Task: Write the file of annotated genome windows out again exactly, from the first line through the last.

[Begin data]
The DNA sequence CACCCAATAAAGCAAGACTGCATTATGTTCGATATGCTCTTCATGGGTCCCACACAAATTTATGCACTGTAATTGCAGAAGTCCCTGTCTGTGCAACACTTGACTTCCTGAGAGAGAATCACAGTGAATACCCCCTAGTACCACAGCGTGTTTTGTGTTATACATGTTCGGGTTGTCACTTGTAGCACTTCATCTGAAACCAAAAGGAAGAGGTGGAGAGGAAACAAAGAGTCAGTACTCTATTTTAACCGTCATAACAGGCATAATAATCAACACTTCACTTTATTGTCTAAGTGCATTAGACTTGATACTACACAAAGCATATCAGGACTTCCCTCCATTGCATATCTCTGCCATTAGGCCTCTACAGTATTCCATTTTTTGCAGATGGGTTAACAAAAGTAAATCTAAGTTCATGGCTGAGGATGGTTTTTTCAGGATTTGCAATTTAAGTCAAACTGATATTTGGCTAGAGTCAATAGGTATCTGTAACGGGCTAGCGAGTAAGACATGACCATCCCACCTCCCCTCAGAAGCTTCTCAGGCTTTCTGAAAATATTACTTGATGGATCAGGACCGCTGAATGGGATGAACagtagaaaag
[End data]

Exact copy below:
The DNA sequence CACCCAATAAAGCAAGACTGCATTATGTTCGATATGCTCTTCATGGGTCCCACACAAATTTATGCACTGTAATTGCAGAAGTCCCTGTCTGTGCAACACTTGACTTCCTGAGAGAGAATCACAGTGAATACCCCCTAGTACCACAGCGTGTTTTGTGTTATACATGTTCGGGTTGTCACTTGTAGCACTTCATCTGAAACCAAAAGGAAGAGGTGGAGAGGAAACAAAGAGTCAGTACTCTATTTTAACCGTCATAACAGGCATAATAATCAACACTTCACTTTATTGTCTAAGTGCATTAGACTTGATACTACACAAAGCATATCAGGACTTCCCTCCATTGCATATCTCTGCCATTAGGCCTCTACAGTATTCCATTTTTTGCAGATGGGTTAACAAAAGTAAATCTAAGTTCATGGCTGAGGATGGTTTTTTCAGGATTTGCAATTTAAGTCAAACTGATATTTGGCTAGAGTCAATAGGTATCTGTAACGGGCTAGCGAGTAAGACATGACCATCCCACCTCCCCTCAGAAGCTTCTCAGGCTTTCTGAAAATATTACTTGATGGATCAGGACCGCTGAATGGGATGAACagtagaaaag